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So, if everything we know now is to be believed, the Triceratops was one dope ass dinosaur who had a history series of classic battles with the biggest land predator of all time.  They also have become synonymous with the word “dinosaur” and have been a fixture of pop culture for 120 years. Hell, it could even turn out that in the next 5-10 years, we could learn that this wasn’t even the Triceratops’ final form, and she gets even bigger and more impressive an animal as the Torosaurus.

What a cool freaking dinosaur.

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Dinosaur of the Week – Utahraptor

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Hell yeah, Dinosaurs!

This is a new Weekly(ish) segment where I school all ya’ll on a specific type of Dinosaur!  I figured for the first segment, I’d go with what is probably my favorite Dinosaur, the Utahraptor.

You remember the really cool Velociraptors from Jurassic Park (and World)?  Well, those were PROBABLY actually closer to what would have been a Utahraptor in real life.  Velociraptors were roughly the size of a turkey, while Utahraptors were the more familiar 8-foot tall set of teeth and claws.

The different sizes of the Raptor family, with a particularly dapper human for scale.
The different sizes of the Raptor family, with a particularly dapper human for scale.

The first fossil evidence of the Utahraptor was found in 1975 in, you guessed it, Utah (near Moab).  They later found enough Utahraptor specimens to give them their official classification (Utahraptor ostrommaysorum).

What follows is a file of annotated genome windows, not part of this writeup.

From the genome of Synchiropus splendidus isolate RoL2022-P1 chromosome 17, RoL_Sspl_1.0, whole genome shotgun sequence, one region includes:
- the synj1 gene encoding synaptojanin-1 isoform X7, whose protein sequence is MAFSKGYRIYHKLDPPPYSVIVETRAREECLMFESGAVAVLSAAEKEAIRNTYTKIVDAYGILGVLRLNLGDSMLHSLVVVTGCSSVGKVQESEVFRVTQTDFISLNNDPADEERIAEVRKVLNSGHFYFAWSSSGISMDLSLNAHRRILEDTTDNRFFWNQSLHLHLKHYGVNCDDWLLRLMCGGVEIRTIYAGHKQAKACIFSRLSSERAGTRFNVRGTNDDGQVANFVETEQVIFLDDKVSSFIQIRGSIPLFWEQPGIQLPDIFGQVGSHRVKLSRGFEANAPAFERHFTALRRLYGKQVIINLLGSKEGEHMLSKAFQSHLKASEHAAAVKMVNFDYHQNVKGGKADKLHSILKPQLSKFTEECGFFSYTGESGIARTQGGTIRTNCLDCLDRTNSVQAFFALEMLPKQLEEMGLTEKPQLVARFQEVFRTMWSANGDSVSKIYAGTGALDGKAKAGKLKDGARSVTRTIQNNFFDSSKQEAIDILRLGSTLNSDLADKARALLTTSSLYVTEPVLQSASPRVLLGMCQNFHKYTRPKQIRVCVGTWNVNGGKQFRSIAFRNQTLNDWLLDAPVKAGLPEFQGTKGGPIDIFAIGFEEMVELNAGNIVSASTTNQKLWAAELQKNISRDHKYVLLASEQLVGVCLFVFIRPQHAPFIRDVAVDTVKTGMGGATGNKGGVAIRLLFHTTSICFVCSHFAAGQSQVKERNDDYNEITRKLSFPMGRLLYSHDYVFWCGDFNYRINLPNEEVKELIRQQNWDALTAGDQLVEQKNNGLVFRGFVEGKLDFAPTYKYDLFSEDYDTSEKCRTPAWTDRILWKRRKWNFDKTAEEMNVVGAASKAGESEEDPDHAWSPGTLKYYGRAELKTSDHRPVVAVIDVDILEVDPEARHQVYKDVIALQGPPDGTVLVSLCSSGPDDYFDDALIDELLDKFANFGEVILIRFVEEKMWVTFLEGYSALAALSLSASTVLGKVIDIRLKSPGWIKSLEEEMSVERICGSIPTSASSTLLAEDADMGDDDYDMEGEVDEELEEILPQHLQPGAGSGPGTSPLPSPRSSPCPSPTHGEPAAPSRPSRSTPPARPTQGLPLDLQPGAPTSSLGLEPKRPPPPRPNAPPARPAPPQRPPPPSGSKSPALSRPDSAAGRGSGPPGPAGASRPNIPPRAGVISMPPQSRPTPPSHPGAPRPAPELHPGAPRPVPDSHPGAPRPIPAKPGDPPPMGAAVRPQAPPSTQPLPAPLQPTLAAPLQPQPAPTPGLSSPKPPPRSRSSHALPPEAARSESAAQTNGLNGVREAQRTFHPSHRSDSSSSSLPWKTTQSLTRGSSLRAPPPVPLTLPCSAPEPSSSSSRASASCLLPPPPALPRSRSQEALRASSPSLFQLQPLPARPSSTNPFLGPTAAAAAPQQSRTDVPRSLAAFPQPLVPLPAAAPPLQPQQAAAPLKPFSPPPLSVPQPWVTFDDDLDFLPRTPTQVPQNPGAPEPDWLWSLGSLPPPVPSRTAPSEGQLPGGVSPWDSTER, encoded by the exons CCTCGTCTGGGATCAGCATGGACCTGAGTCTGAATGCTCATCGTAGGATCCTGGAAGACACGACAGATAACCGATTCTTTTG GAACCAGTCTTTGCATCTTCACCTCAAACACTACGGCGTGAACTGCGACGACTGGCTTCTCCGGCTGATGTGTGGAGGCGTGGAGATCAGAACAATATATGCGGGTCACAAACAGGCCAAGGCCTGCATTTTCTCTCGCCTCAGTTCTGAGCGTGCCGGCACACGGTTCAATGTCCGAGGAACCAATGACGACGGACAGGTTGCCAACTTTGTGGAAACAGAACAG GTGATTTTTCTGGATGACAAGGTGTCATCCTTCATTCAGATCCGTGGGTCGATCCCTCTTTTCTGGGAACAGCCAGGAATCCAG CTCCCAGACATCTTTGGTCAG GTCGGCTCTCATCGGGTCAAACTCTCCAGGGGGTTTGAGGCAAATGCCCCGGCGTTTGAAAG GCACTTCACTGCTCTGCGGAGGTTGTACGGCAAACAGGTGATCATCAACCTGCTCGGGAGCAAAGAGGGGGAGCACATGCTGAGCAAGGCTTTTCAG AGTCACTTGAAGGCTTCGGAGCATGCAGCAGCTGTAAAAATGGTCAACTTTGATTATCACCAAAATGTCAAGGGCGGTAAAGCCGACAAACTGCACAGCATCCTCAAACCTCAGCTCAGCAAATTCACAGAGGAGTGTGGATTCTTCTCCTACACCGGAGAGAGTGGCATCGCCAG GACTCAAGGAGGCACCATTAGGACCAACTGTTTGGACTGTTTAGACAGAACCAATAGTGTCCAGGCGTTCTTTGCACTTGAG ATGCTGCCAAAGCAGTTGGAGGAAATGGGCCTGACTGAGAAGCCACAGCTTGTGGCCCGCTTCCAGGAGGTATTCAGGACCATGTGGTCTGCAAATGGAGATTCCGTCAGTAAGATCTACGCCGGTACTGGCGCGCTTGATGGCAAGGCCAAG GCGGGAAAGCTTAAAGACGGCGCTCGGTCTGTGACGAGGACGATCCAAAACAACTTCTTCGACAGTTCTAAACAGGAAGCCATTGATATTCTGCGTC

What makes the Utahraptor particularly special (and thus my favorite Dinosaur) is that was essentially the biggest, toughest Raptor on record.  When you consider this species commonly hunted in packs, it makes them even more interesting.  Most large dinosaurs were theorized to have hunted alone (similarly to your biggest Sharks today), so to have such a skillful predator running around with half a dozen buddies… man, what a cool freaking dinosaur.

The Utahraptor was also the main character of one my favorite dinosaur books growing up, Raptor Red. Raptor Red worked a fictional tale from what the paleontology world was learning about the Raptors of North America in the Early to Mid 90’s. It was a book told from the point of view of the raptor, which completely changed my view of how to write Dino books (and led to about a dozen short stories and comic books I wrote growing up where the lead protagonist was a Dinosaur of some sort).  Written by famed paleontologist Robert T. Bakker (remember the paleontologist who gets eaten in the waterfall by the T. Rex in The Lost World: Jurassic Park?   That was basically Spielberg’s homage to Bakker), Raptor Red remains one of my favorite pieces of Dinosaur fiction to this day.

In short, the Utahraptor was easily one of the dopest Dinosaurs to ever exist, and is one of, like, three cool things to actually come out of the state of Utah (the others being Fry Sauce and Steve Young).

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Want to recommend a future Dinosaur of the Week?  You can either comment on this article or send me a suggestion over at Twitter (@JoshCantBlah, or @JoshCantBlog after November 1st).